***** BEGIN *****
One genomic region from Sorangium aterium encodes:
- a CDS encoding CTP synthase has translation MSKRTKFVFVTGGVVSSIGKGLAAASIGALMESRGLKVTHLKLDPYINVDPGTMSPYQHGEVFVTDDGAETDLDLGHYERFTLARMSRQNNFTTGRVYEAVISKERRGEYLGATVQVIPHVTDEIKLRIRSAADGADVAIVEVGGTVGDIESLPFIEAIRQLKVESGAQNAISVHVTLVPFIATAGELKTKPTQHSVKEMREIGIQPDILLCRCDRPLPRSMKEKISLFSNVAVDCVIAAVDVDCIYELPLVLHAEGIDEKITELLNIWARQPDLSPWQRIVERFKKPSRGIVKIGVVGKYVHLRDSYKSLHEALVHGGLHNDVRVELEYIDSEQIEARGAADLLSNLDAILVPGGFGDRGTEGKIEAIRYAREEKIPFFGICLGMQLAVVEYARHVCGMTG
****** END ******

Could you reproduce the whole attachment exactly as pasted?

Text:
One genomic region from Sorangium aterium encodes:
- a CDS encoding CTP synthase has translation MSKRTKFVFVTGGVVSSIGKGLAAASIGALMESRGLKVTHLKLDPYINVDPGTMSPYQHGEVFVTDDGAETDLDLGHYERFTLARMSRQNNFTTGRVYEAVISKERRGEYLGATVQVIPHVTDEIKLRIRSAADGADVAIVEVGGTVGDIESLPFIEAIRQLKVESGAQNAISVHVTLVPFIATAGELKTKPTQHSVKEMREIGIQPDILLCRCDRPLPRSMKEKISLFSNVAVDCVIAAVDVDCIYELPLVLHAEGIDEKITELLNIWARQPDLSPWQRIVERFKKPSRGIVKIGVVGKYVHLRDSYKSLHEALVHGGLHNDVRVELEYIDSEQIEARGAADLLSNLDAILVPGGFGDRGTEGKIEAIRYAREEKIPFFGICLGMQLAVVEYARHVCGMTG